Thompson YWCA COVID-19 Outbreak Update – Contingency Plan in Effect – What’s Open and What’s Not

This press release has been prepared by the YWCA. We are distributing it on their behalf at their request.

(Thompson MB – Oct 16, 2020) A COVID-19 outbreak has been declared and remains in effect at the YWCA in Thompson in an effort to stop any further spread of the virus at the facility. The public heath investigation has identified that the risk to short-term stay residents is low, however, out of an abundance of caution, public health has recommended self monitoring for COVID-19 symptoms to anyone who stayed at the YWCA between October 4 – 14, 2020.

“We thank the public and our partners for their outpouring of support during this challenging time,” Executive Director Kim Hickes said. “The outbreak is contained on the third floor and it’s important for the public to know that we are maintaining our operations in the rest of the building as best we can.”

The Y’s Shelter in Place Program (SHIPP) operates from the third floor. The program is self-contained on the third floor of the YWCA: program participants access the building through the separate entrance, and interactions with staff and clients outside of this program are extremely limited. Visitor access has been restricted as a result.

The SHIPP initiative was developed earlier this year to address concerns over COVID-19 and Thompson’s homeless residents.

Public Health staff from the Northern Health Region are conducting contact tracing and are supervising the staff and clients currently in isolation.

“We really need a community effort to support the Y and its operations as they work with health officials to contain and address this outbreak,” YWCA Board President Charlene Lafreniere said. “Kindness and understanding go a long way at a time like this and we know if we work together as Northerners, we can beat this.”

Media Contact:
Kim Hickes, Executive Director YWCA
(204) 679-7069

Background information on the SHIPP initiative can be found here:


The votes are in! Braden McMurdo has won the 8th City Council seat with 355 votes, and Li Cripps has won the office of School Trustee with 630 votes.

A total of 1104 residents turned out to cast their votes.

The voter turn-out this year is slightly lower than the last by-election in 2019, where 1202 votes were cast among three candidates for City Council.

City CouncilVotesSchool TrusteeVotes
Braden McMurdo355Li Cripps630
Kathleen Bluesky280Bryan Young454
David Kobliski48
Ron Matechuk293
Jason Bayer117

Making Masks Work For You

Masks are an important part of slowing the spread of COVID-19. We’ve known for some time that masks stop the immediate spread of particles created by breathing, coughing, or sneezing, and the US CDC recently updated it’s webpage to acknowledge that respiratory particles may remain in the air longer than a few minutes.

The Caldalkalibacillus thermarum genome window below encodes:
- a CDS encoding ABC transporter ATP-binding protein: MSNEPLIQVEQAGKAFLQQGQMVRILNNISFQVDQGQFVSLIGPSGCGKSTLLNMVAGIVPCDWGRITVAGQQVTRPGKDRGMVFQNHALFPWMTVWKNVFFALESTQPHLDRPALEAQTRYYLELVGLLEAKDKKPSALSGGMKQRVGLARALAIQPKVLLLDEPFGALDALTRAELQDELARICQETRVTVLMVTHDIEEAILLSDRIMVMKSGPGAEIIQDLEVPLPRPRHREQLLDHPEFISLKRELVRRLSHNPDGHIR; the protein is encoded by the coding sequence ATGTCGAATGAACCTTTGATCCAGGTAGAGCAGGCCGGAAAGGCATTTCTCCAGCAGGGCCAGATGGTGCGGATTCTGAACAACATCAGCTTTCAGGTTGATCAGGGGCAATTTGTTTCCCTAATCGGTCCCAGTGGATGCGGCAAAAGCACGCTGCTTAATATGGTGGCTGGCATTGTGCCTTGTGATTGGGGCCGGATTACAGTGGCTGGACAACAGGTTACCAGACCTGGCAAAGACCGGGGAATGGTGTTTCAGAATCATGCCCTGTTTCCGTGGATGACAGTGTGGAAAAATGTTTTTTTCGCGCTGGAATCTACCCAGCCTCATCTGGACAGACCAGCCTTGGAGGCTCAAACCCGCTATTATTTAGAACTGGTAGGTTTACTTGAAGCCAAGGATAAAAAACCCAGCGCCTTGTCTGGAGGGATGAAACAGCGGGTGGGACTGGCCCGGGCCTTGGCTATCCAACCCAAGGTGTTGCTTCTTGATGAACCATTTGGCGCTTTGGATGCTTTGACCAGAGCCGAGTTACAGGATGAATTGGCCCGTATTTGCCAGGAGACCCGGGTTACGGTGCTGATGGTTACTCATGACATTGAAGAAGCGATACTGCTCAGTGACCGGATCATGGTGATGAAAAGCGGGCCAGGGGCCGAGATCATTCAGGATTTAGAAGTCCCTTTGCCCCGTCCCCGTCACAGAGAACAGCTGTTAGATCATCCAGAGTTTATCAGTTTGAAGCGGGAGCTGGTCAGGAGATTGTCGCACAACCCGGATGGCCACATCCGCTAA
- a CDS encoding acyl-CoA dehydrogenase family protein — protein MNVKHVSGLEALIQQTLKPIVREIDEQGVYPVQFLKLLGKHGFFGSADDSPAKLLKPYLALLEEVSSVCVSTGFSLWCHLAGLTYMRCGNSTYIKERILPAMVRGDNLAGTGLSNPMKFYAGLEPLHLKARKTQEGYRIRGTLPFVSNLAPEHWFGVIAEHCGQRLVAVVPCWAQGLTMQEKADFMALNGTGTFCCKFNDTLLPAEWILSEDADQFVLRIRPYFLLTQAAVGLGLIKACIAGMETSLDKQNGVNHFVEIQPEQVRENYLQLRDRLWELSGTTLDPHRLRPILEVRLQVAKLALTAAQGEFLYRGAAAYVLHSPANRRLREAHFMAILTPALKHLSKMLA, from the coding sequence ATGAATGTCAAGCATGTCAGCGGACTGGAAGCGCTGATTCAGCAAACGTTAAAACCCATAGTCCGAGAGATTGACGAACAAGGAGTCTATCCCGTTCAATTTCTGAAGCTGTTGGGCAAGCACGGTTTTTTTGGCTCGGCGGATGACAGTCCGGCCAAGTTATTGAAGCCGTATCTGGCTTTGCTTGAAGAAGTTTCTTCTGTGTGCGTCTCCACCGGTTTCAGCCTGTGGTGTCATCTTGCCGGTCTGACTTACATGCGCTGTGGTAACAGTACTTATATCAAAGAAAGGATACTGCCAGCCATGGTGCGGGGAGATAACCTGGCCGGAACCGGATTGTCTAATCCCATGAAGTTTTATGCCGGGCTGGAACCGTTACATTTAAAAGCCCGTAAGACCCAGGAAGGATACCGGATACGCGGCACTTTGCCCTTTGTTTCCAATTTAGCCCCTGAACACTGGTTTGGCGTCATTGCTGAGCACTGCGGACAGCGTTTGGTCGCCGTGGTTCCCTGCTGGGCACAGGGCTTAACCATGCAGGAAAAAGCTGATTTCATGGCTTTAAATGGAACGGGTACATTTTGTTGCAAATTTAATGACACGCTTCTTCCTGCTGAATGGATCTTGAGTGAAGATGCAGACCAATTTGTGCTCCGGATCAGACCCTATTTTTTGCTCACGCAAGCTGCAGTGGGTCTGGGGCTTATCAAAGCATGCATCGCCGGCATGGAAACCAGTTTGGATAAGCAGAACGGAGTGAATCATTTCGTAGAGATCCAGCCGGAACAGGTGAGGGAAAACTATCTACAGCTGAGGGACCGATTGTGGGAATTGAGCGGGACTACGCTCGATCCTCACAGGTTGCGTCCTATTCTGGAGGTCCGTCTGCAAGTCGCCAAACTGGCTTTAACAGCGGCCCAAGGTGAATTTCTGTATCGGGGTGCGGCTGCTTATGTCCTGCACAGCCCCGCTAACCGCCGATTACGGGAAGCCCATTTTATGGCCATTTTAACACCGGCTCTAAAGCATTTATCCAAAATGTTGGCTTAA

Though masks may offer you limited protection, their primary purpose is to keep other people safe. That means that the more people who wear masks, the more effective masks are at stopping the spread of the disease.

What makes a good non-medical mask?

The best materials for non-medical masks include at least two layers of tightly-woven fabric. They should provide a relatively snug fit over your mouth and nose, and ideally under your chin to catch the most droplets.

You can test how effective your mask is with a candle or a lighter. A good mask should make it difficult to blow out the lighter.

How do I make the most of my mask?

Health Canada offers these guidelines for wearing and handling non-medical masks:

  • Wear your mask over your mouth and nose.
  • Inspect your mask for rips and holes regularly.
  • Handle your mask by the ear loops, and avoid touching the surface with unclean hands.
  • Wash your re-usable mask in warm, soapy water regularly.
  • Keep a paper bag or ziploc handy to store your mask when not in use.
  • Don’t wear your mask loosely.
  • Don’t remove your mask to talk to someone.
  • Don’t share your mask
  • Don’t leave your mask hanging off of an ear or your neck.

I have a hard time wearing a mask. What can I do?

Breathe through your nose. We often instinctively breathe through our mouths when something is put over our face. However, this is a fight-or-flight response, and can lead to feelings of panic and anxiety. Try to consciously remember to breathe through your nose. It will smell a lot better, too.

You may need a different mask. Try a variety of cuts and materials that still meet the basic requirements for a mask. The best masks are light and resist moisture build-up inside.

You can also buy a plastic bracket that creates a bit of room between your mouth, making even the most uncomfortable masks a bit easier to breathe in. Check out a few options in this article: 7 Face Brackets To Make Your Mask More Comfortable!